Paddy Shine lived on the Tarbert Road, he made all the butter boxes for the Newtownsandes Creamery, each box contained 561bs of butter. In later years those boxes were much in demand and are now almost a collectors item. He also made hay racks and had a special brace which made all the holes in the head in one go, thus all the racks were uniform.
John Shine went to Dublin where he worked as a coach builder, Tom shine used to make birds cages. I remember Tom sitting on his small chair, he was not a dwarf but for some reason his legs did not develop, knowledge wise he was a genius and was known to assist his brothers wisdom wise on complicated occassions.
On the same Glin Road was Roche’s workshop, Tom Roche (grandfather to the present Tom, Seamus and Joan) was the proprietor, he was brother to Mick Roche who lived at a spot that now bears their name “Roches Cross”.
The Roches were natives of Ballyline, Ballylongford. They came and settled in Moyvane, but Tom at least did not come by any short cut, he went to America and married a Foley girl and they came and domiciled in Moyvane, any- thing I have said about the trade in the Shine story could equally apply to the Roches, but one thing I did not say was that to make a pair of wheels for a horses cart was a good weeks work for a man.
The tools used were the usual as they are today, but a lathe was used to shape the stock and of course to turn out any well finished job edge was a vital neccessity, a large augur was used to hole through shaft axle case and supporting block. To ensure the hole was perfectly straight, the simple piece of twine was used to ensure head of augur was an equal distance from given marks and to keep the car in a proper balance the axle was slightly nearer to the back.
Both Roches, Tom and Mick worked seperately but carried on the same trade which included chairs and furniture, bins, dressers, kitchen presses etc. I saw Mick Roche making furniture up to 1950s but at that stage dressers were losing their popularity, that is until they became antiques and gained a new status when most of them were gone, there are still a few around.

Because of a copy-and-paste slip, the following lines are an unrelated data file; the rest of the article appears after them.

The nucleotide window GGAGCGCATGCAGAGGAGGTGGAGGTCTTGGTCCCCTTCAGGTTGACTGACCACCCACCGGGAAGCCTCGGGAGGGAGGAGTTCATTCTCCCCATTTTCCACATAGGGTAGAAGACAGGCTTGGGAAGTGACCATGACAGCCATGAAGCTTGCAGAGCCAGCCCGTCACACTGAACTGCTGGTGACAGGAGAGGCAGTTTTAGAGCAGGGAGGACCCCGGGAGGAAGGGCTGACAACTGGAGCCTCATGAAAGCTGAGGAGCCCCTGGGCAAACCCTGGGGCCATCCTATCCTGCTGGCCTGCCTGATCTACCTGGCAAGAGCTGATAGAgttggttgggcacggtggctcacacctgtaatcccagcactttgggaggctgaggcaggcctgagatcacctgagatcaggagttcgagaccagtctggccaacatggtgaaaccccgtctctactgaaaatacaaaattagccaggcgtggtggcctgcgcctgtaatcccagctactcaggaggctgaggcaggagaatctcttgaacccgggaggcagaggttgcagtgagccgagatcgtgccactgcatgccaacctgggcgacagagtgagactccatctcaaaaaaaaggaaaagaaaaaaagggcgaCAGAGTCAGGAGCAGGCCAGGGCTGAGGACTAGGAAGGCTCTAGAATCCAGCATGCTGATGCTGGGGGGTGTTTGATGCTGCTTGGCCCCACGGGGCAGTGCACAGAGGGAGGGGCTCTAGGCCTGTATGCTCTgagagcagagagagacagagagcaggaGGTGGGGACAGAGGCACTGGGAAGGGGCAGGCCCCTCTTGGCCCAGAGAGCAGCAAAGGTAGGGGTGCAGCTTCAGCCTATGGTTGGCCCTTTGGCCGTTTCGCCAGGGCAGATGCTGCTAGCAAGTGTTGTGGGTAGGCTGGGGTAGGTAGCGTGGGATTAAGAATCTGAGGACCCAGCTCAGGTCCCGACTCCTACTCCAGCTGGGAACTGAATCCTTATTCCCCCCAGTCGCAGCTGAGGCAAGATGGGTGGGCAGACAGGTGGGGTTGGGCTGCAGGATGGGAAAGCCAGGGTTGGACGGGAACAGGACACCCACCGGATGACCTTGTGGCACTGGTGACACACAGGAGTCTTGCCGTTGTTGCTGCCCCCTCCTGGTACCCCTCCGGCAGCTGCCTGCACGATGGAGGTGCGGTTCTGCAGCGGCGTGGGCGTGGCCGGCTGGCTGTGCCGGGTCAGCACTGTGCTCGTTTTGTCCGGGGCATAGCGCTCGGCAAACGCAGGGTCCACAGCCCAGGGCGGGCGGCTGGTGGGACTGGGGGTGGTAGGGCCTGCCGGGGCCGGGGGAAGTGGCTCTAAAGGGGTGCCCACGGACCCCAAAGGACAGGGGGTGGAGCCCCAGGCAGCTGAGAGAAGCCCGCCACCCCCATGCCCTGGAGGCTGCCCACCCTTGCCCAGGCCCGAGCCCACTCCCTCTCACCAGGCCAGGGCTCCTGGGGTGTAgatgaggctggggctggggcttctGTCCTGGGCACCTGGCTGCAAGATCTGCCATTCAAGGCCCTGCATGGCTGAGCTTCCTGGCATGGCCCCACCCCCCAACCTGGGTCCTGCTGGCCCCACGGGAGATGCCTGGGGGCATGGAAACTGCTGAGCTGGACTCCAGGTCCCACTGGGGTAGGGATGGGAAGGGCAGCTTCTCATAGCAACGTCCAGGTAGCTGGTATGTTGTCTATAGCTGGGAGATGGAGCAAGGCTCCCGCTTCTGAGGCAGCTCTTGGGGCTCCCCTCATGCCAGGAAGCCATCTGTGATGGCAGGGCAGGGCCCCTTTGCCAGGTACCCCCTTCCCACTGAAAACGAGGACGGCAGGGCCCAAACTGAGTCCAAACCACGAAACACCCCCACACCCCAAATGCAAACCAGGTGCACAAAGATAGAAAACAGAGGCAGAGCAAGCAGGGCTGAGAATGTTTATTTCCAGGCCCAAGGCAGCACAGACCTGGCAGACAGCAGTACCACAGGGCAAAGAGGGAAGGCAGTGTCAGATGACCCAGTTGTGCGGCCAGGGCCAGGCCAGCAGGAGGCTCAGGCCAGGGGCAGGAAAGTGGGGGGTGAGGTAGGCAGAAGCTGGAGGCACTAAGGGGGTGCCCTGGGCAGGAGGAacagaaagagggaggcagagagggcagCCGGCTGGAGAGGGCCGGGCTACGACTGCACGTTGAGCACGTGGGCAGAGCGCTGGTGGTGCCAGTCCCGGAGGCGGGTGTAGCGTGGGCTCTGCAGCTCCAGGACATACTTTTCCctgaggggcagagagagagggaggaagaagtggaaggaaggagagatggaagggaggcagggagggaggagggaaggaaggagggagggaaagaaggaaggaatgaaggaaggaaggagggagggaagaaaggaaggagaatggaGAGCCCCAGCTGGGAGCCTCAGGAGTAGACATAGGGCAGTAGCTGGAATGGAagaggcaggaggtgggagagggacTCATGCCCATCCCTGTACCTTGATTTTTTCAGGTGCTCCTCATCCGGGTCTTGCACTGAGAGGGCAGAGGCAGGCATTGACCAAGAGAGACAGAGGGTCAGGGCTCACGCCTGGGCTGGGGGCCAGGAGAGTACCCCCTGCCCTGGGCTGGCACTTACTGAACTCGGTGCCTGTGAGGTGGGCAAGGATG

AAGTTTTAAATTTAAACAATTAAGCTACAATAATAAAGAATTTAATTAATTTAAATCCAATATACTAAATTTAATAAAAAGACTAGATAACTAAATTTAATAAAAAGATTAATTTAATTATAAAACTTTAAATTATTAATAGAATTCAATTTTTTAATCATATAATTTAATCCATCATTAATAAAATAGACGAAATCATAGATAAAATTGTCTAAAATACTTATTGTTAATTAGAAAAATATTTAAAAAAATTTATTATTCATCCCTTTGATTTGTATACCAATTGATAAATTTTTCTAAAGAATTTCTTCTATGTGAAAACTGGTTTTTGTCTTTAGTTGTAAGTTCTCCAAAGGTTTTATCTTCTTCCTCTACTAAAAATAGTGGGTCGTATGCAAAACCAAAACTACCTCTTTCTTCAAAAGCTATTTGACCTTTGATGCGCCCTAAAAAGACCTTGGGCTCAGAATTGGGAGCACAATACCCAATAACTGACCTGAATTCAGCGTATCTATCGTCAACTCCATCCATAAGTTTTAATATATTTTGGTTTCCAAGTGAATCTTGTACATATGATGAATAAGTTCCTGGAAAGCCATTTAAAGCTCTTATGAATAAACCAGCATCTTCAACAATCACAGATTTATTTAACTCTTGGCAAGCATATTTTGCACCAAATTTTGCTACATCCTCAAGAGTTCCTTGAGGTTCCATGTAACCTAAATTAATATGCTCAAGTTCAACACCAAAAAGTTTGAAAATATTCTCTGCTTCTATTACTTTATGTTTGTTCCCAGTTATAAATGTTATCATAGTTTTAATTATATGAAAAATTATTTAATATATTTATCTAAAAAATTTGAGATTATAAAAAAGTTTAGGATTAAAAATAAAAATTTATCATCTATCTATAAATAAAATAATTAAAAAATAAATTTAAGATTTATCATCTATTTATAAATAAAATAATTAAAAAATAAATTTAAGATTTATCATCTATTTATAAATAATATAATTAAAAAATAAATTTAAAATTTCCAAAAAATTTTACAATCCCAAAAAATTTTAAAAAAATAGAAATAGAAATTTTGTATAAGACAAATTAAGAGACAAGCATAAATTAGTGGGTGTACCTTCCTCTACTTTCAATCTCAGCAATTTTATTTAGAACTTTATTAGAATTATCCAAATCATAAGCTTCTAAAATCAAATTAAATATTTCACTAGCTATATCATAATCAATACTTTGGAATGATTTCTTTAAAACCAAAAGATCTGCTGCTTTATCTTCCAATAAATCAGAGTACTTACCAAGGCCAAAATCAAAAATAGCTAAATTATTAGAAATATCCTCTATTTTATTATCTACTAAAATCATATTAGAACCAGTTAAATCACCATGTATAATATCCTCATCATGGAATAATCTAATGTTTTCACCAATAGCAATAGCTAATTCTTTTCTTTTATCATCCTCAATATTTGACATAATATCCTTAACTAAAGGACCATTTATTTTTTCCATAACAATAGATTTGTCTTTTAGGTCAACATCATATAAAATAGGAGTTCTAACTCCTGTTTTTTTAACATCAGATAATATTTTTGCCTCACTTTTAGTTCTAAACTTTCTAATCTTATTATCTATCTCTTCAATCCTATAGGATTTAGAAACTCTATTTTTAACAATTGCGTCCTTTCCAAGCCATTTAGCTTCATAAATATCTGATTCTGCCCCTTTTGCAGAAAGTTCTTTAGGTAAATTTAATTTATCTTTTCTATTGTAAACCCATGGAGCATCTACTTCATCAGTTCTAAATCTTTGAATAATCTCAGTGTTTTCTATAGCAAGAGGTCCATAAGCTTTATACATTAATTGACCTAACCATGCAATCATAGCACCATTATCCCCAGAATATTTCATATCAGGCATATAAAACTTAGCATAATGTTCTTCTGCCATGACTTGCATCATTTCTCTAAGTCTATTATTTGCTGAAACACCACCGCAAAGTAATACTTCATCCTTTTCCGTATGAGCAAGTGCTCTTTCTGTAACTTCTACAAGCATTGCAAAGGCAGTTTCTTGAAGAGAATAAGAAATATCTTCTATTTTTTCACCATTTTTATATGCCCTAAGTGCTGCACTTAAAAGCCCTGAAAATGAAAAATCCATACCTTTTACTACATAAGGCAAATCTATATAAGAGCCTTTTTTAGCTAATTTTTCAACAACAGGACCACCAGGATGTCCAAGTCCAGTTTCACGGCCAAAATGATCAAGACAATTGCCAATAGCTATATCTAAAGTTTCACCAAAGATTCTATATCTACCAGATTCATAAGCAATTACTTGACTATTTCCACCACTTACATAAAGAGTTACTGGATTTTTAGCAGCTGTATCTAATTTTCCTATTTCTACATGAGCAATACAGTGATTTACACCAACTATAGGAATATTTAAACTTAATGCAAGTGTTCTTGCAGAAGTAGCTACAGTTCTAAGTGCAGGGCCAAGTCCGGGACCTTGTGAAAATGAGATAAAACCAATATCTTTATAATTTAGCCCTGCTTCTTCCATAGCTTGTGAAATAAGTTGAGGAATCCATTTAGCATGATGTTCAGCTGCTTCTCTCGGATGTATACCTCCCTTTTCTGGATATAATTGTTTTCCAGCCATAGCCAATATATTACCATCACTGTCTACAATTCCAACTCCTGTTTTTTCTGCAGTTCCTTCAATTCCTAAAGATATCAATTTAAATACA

The O’Connor family lived east of the village in Aughrim. John O’Connor was the first O’Connor to settle there, he came from Bothairfn Dubh, on the Listowel Ballybunion road. He first came to Shanahans of Inchamore as a house carpenter and worked on in the Parish, he eventually married an Enright girl from Dirreen and carried on his trade just as the Roches and Shines, making cars, furniture and coffins. Speaking of coffins, I am told the old Con Shine had his coffin made for years before his death and kept it covered with bran bags.
John O’Connor’s son Patrick and his brother Jerry carried on the business, Jerry eventually went to Knockuare and carried on the trade. He married NeIl Leahy and settled in the village, Patrick married Mary McAuliffe and lived and worked in the place of his birth, again all I have said about the Roches and the Shines were also common to the O’Connors.
Patrick’s son Denis also worked as a carpenter in the same workshop as his father but the world was changing, tractors were coming in, furniture was being factory made, so here I must link Denis with Mick Roche son of Tom of the Glin Road. I remember both moving out roofing houses and sheds. Mick Roche erected many hay sheds, perhaps nothing strange, it was Mickfs Uncle, Mick who roofed Moranis stall back in the 1920s.
Bill Buckley was a house carpenter, a native of Gortdromagowna, he lived in Moyvane Village where his family still live. His son Willie is now a carpenter but doing far different work to the old trade and like James Vaughan and the Moloneys, far too young to write history. Sean Ahern also is too young for the history of the bygone days, but was very capable in the field of carpentry which he followed.
Shoemakers & Tailors
Jack Manaher shoemaker is mentioned in another article, while Pat Bunce came to the Glin Road from Ahalahanna, he used to do shoe repairs while there. His wife (nee Buckley) was a native of the Glin Road, and while on the leather I must mention Tom Culhane, the only harnessmaker in the village. Tom came from a farming stock in Leitrim, he lived at the northern end of the village where he carried on his trade and reared his family, his wife was one of the Hanlon singers, already mentioned. Like the carpenters changing times rendered his trade obsolete. Going far back in to time, there was a tailor named Griffin who lived in the Coilagurteen Road. It’s from him the Tailor’s bridge got its name. In Gortdromosillahy there was the tailor Dore, he came from Asdee, his mother was Carmody from Knockanure but they also came from Asdee. His wife was Dunne, relative of the present Dunnes. Many of the descendants are still in the Parish. Down the Mail Road was the tailor Walsh, ancestor of the present Danny Walsh.